(Reuters Health) – Each year, U.S. adults with high blood pressure incur almost $2,000 more in annual healthcare costs, according to a new study
“The increased cost burden of hypertension may cause some patients to discontinue antihypertensive medication,” especially if they don’t have insurance coverage for prescription drugs, Dr. Robert M. Carey of the University of Virginia School of Medicine, who was not involved in the study, said by email.
Nationally, healthcare for adults with high blood pressure, or hypertension, costs an extra $131 billion per year, according to Dr. Elizabeth B. Kirkland of the Medical University of South Carolina in Charleston and colleagues.
Kirkland’s team used data from the Medical Expenditure Panel Survey to analyze 12 years of medical expenditures for nearly 225,000 adults, about a third of whom had hypertension.
From 2003 to 2014, compared to adults without hypertension, those with the condition averaged $1,920 more in annual healthcare costs, the researchers reported in the Journal of the American Heart Association.
People with hypertension had two-and-a-half times the inpatient costs, nearly double the outpatient costs, and nearly triple the prescription medication costs of their peers without high blood pressure.
The researchers did not analyze what part of these costs was paid by insurance and what part patients paid directly out of pocket.
Kirkland told Reuters Health by email that expenditures associated with hypertension seem to be shifting from inpatient to outpatient settings.
“This may indicate that with progressively better control of hypertension over time, we are beginning to see a reduction in the (complications) resulting from uncontrolled blood pressure,” Carey said.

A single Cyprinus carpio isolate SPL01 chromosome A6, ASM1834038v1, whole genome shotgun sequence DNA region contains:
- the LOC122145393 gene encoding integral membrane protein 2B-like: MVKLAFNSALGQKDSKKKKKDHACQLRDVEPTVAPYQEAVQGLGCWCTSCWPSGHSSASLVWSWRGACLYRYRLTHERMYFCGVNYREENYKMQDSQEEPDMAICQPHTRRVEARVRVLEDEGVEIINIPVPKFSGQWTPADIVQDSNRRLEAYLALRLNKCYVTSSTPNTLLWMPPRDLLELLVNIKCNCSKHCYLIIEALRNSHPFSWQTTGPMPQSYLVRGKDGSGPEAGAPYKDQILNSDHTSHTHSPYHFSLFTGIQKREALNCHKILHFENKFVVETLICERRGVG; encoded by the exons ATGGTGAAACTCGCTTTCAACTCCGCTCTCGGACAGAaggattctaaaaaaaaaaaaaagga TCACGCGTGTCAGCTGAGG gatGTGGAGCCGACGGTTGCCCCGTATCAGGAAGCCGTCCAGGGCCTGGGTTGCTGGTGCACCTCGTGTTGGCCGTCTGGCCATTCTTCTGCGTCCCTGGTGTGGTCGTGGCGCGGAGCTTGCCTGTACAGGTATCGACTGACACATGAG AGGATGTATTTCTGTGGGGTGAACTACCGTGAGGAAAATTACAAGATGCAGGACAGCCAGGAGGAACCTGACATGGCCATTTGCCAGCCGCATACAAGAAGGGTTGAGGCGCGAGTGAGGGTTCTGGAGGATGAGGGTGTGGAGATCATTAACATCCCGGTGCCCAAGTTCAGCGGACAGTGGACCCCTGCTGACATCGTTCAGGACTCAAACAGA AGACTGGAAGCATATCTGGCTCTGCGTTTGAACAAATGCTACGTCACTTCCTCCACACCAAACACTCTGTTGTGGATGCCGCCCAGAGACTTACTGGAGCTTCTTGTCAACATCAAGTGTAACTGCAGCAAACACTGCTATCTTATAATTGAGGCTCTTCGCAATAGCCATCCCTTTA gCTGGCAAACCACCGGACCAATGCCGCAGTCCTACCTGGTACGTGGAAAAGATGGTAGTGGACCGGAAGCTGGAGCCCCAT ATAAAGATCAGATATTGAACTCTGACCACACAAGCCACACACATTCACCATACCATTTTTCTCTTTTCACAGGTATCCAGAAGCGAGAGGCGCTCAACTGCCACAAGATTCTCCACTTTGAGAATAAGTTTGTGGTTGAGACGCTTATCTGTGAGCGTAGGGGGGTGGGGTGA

In patients with hypertension, the force of blood pushing against the blood vessels is too high. Over time, this sustained pressure damages the arteries and heart and leads to other serious health concerns.
High blood pressure often has no symptoms. As a result, patients might delay or skip treatment, said Dr. Paul Heidenreich of Stanford University School of Medicine in California, who was not involved with the study.
“The consequences are long-term, leading to more heart disease, stroke and kidney disease,” he said in an email.
Last year, the American Heart Association, the American College of Cardiology and several other health organizations lowered the threshold for high blood pressure in adults to 130/80 millimeters of mercury. The first number, the systolic blood pressure, is the pressure blood exerts against artery walls when the heart beats. The second number, the diastolic pressure, is the pressure blood exerts on artery walls during the pauses between heartbeats. Previous guidelines had set the threshold at 140/90 mm Hg or higher.
The proportion of American adults with hypertension rose from 32 percent to 46 percent – or 103 million people – under the new guideline, according to the American Heart Association.
Kirkland’s analysis does not account for that new, lower threshold. But she says it will increase the number of people in the affected population, which in turn will likely increase the overall societal cost. On the flip side, it may lower the average per patient cost, since patients on the lower end of that range may be able to control their blood pressure with changes to diet and exercise instead of new medications.
SOURCE: bit.ly/2JHdWOr Journal of the American Heart Association, online May 30, 2018.